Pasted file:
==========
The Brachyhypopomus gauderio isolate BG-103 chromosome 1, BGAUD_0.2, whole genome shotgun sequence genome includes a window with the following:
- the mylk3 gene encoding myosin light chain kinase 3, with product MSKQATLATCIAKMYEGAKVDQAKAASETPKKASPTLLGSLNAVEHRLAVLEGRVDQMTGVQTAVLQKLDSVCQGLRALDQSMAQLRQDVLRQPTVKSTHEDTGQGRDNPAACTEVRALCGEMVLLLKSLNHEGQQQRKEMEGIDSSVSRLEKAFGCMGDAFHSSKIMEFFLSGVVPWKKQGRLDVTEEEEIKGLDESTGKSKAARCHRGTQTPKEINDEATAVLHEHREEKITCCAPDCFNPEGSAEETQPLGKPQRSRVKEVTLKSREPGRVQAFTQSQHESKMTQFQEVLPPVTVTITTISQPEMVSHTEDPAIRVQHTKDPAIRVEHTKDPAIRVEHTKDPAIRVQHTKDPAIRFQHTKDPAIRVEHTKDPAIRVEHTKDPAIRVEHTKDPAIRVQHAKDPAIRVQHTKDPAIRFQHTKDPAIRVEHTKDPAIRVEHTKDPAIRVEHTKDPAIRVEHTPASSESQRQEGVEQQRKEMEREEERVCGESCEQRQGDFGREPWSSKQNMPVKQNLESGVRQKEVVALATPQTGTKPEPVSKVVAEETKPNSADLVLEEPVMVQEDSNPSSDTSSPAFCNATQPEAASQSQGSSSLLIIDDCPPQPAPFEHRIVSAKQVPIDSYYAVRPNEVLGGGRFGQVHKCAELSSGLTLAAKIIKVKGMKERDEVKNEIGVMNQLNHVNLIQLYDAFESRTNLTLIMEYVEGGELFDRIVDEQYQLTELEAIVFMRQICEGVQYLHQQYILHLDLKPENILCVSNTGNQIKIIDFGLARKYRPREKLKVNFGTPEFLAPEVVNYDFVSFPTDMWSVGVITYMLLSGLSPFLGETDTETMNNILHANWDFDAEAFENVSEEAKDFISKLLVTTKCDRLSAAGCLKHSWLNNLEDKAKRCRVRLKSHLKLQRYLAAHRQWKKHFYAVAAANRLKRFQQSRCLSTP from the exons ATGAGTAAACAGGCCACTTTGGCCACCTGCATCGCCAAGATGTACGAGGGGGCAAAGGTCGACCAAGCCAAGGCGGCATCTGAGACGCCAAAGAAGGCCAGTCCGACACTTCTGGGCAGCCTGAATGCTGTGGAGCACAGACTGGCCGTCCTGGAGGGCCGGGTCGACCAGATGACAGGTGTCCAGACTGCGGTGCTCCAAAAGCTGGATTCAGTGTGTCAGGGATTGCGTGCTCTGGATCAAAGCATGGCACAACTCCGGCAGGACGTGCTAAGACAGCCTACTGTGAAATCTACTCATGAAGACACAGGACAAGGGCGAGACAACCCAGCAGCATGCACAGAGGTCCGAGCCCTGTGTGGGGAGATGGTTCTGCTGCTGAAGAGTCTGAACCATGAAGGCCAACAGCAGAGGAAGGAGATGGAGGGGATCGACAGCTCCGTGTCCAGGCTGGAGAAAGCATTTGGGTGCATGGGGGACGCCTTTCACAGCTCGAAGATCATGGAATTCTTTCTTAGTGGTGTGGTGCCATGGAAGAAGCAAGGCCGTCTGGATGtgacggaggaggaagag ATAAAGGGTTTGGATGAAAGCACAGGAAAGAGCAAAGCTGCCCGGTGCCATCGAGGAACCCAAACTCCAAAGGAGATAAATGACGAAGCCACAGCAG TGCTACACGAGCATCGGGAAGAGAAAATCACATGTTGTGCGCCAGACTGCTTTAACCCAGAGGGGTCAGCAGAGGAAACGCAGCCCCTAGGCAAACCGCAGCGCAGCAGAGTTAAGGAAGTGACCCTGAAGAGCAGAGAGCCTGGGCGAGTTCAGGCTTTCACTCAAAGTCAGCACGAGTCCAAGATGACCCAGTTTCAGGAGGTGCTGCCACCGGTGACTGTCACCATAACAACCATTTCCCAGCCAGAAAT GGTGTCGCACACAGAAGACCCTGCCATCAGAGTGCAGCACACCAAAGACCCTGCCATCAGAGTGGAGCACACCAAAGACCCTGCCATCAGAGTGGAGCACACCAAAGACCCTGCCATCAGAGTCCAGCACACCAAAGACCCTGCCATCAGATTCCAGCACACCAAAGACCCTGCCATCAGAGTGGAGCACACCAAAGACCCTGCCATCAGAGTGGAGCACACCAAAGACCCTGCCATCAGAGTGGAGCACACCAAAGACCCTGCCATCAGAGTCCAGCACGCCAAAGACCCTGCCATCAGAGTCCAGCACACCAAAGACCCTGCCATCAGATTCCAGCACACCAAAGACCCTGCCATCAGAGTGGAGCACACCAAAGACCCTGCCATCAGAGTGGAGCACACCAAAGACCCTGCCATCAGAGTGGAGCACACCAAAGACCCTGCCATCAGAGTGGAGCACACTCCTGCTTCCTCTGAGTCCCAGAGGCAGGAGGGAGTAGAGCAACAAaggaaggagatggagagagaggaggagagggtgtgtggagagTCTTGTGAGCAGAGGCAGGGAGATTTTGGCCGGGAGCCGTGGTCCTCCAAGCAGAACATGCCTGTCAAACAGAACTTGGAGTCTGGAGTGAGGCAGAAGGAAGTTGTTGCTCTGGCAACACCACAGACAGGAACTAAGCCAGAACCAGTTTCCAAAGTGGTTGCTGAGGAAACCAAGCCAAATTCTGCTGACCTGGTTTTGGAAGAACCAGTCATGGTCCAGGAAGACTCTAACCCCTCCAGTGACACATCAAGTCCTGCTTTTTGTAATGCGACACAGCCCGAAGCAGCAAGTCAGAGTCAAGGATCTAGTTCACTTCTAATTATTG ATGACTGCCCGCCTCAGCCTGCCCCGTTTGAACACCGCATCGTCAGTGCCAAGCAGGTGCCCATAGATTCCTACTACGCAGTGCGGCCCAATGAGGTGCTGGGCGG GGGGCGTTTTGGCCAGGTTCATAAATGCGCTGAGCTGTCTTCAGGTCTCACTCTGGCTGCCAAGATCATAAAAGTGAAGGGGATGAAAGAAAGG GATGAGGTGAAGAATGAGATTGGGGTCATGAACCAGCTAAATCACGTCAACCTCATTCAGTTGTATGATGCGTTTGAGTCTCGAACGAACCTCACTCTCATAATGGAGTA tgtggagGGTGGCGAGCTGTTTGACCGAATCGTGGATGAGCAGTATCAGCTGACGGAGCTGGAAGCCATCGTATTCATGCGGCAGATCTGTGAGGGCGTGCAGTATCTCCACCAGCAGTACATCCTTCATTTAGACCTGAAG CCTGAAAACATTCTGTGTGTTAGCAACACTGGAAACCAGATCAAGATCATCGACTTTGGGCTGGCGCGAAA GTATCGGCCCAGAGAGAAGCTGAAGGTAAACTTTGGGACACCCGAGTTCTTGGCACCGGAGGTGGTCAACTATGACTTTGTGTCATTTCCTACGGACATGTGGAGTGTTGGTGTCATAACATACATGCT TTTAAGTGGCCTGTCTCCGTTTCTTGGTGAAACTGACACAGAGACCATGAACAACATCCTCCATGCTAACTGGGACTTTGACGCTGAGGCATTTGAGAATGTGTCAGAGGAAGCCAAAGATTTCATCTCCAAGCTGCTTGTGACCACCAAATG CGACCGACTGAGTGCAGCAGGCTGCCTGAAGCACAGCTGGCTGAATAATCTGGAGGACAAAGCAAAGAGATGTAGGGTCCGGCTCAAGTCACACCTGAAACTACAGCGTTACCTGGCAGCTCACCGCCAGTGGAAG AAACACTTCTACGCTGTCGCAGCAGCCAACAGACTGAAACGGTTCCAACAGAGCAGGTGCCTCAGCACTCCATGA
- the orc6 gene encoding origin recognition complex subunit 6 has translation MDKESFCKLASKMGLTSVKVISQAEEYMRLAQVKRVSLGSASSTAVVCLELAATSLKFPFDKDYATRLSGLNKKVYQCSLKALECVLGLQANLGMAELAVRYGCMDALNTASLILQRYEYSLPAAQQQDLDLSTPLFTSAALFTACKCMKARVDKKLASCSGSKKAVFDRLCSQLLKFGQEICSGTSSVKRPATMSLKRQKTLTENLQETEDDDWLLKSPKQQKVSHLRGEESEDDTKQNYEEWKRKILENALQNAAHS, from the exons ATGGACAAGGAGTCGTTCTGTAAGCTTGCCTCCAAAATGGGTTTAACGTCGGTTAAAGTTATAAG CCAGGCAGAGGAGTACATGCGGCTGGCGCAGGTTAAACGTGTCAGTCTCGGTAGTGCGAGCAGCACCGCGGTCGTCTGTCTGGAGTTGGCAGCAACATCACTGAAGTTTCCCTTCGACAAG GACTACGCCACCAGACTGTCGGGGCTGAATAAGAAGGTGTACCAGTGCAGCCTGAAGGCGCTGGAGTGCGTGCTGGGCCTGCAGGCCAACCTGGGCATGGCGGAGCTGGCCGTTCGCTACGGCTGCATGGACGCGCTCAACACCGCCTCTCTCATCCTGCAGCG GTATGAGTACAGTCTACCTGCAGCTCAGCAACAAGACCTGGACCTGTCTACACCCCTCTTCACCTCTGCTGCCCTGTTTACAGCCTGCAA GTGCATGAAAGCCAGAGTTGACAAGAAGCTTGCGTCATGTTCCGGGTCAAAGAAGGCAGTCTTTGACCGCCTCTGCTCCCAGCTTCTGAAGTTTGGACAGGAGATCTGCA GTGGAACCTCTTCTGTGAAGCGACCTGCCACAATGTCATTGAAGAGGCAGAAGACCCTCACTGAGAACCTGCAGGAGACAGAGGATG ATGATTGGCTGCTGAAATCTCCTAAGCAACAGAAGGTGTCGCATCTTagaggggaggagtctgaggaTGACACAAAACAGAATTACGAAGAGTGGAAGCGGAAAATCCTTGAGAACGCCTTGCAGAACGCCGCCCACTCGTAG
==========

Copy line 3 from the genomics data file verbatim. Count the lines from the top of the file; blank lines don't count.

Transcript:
- the orc6 gene encoding origin recognition complex subunit 6 has translation MDKESFCKLASKMGLTSVKVISQAEEYMRLAQVKRVSLGSASSTAVVCLELAATSLKFPFDKDYATRLSGLNKKVYQCSLKALECVLGLQANLGMAELAVRYGCMDALNTASLILQRYEYSLPAAQQQDLDLSTPLFTSAALFTACKCMKARVDKKLASCSGSKKAVFDRLCSQLLKFGQEICSGTSSVKRPATMSLKRQKTLTENLQETEDDDWLLKSPKQQKVSHLRGEESEDDTKQNYEEWKRKILENALQNAAHS, from the exons ATGGACAAGGAGTCGTTCTGTAAGCTTGCCTCCAAAATGGGTTTAACGTCGGTTAAAGTTATAAG CCAGGCAGAGGAGTACATGCGGCTGGCGCAGGTTAAACGTGTCAGTCTCGGTAGTGCGAGCAGCACCGCGGTCGTCTGTCTGGAGTTGGCAGCAACATCACTGAAGTTTCCCTTCGACAAG GACTACGCCACCAGACTGTCGGGGCTGAATAAGAAGGTGTACCAGTGCAGCCTGAAGGCGCTGGAGTGCGTGCTGGGCCTGCAGGCCAACCTGGGCATGGCGGAGCTGGCCGTTCGCTACGGCTGCATGGACGCGCTCAACACCGCCTCTCTCATCCTGCAGCG GTATGAGTACAGTCTACCTGCAGCTCAGCAACAAGACCTGGACCTGTCTACACCCCTCTTCACCTCTGCTGCCCTGTTTACAGCCTGCAA GTGCATGAAAGCCAGAGTTGACAAGAAGCTTGCGTCATGTTCCGGGTCAAAGAAGGCAGTCTTTGACCGCCTCTGCTCCCAGCTTCTGAAGTTTGGACAGGAGATCTGCA GTGGAACCTCTTCTGTGAAGCGACCTGCCACAATGTCATTGAAGAGGCAGAAGACCCTCACTGAGAACCTGCAGGAGACAGAGGATG ATGATTGGCTGCTGAAATCTCCTAAGCAACAGAAGGTGTCGCATCTTagaggggaggagtctgaggaTGACACAAAACAGAATTACGAAGAGTGGAAGCGGAAAATCCTTGAGAACGCCTTGCAGAACGCCGCCCACTCGTAG